Constraints on algal biofuel production
MetadataShow full item record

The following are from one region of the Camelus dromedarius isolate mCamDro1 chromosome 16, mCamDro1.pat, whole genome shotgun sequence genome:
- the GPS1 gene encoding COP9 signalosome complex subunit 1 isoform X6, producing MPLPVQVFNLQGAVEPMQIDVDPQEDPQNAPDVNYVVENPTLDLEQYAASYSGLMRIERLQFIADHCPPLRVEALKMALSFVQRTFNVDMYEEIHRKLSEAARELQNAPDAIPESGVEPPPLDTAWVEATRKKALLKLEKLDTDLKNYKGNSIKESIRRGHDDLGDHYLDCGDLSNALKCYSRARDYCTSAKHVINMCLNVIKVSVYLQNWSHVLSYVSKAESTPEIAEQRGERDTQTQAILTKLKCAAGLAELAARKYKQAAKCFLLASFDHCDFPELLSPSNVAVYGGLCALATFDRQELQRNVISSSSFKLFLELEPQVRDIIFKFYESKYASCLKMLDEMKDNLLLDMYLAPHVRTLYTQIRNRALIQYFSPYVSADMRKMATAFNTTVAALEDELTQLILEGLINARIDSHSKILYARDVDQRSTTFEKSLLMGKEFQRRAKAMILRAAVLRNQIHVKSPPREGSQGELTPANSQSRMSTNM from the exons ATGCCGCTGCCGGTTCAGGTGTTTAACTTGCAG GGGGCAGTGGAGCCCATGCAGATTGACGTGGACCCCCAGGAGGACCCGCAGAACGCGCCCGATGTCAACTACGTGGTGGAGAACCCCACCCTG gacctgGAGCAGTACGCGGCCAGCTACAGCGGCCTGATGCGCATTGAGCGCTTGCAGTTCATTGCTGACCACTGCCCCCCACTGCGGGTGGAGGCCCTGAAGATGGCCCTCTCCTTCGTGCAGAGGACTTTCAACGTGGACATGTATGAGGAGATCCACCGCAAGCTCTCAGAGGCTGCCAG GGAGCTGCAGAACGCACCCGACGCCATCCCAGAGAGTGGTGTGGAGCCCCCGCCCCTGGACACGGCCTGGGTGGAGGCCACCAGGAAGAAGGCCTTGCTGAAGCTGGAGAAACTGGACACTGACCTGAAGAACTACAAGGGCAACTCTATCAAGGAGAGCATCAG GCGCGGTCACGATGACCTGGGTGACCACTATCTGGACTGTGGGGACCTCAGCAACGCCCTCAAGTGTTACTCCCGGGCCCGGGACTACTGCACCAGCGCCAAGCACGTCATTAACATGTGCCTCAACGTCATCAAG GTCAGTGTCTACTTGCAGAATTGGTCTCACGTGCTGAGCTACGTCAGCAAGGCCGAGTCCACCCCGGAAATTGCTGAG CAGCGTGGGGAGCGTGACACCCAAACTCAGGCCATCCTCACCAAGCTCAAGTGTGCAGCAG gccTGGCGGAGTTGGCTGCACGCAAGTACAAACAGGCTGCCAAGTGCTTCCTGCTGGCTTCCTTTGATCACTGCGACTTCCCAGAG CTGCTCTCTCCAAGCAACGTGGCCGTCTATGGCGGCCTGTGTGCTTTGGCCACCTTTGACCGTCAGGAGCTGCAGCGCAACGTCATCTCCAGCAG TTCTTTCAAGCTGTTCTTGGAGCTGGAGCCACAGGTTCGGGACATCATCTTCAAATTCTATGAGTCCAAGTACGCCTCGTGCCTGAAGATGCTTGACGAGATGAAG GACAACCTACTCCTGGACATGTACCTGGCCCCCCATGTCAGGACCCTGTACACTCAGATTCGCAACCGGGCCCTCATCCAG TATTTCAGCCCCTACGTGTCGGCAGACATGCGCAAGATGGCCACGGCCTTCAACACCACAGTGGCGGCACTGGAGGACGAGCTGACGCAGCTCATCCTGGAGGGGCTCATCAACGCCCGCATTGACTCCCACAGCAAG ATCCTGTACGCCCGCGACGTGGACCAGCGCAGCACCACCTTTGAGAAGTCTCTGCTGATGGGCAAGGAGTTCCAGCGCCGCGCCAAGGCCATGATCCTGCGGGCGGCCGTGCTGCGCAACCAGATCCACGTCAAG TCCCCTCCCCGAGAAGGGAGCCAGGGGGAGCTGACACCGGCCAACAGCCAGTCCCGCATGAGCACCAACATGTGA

The aspiration for producing algal biofuel is motivated by the desire to replace conventional petroleum fuels, produce fuels domestically, and reduce greenhouse gas emissions. Although, in theory, algae have the potential to produce a large amount of petroleum fuel substitutes and capture carbon emissions, in practice, profitable algal biofuel production has proven quite challenging. This dissertation characterizes the production pathways for producing petroleum fuel substitutes from algae and evaluates constraints on algal biofuel production. Chapter 8 provides a summary of the entire dissertation. The first chapter provides a framework for reporting the production of renewable diesel from algae in a consistent way by using data that are specific and by presenting information with relevant metrics. The second chapter presents a review of analytical tools (i.e., microscopy, spectroscopy, and chromatography) that can be used to analyze the structure and composition of intermediate products in an algal biofuel production pathway. In chapters 3 through 6, the energy return on investment, water intensity, and financial return on investment are presented for three cases: 1) an Experimental Case in which data were measured during five batches of algal biocrude production with a combined processed volume of about 7600 L, 2) a hypothetical Reduced Case that assumes the same energy output as the Experimental Case, with reduced energy and material inputs, and 3) a Highly Productive Case that assumes higher energy outputs than the Experimental Case, with reduced energy and material inputs, similar to the Reduced Case. For all three cases, the second-order energy return on investment was determined to be significantly less than 1, which means that all three cases are energy negative. The water intensity (consumption and withdrawal) for all cases was determined to be much greater than that of conventional petroleum fuels and biofuels produced from non-irrigated crops. The financial return on investment was also found to be significantly less than 1 for all cases, indicating production would be unprofitable. Additionally, it was determined that large-scale algal biofuel production would be constrained by the availability of critical energy and material inputs (e.g., nitrogen and carbon dioxide). The final part of this dissertation presents a first-principles thermodynamic analysis that represents an initial attempt at characterizing the thermodynamic limits for algal biofuel production. In that analysis, the energy, entropy, and exergy is calculated for each intermediate product in the algal biofuel production pathway considered here. Based on the results presented in this body of work, game-changing technology and biotechnology developments are needed for sustainable and profitable algal biofuel production.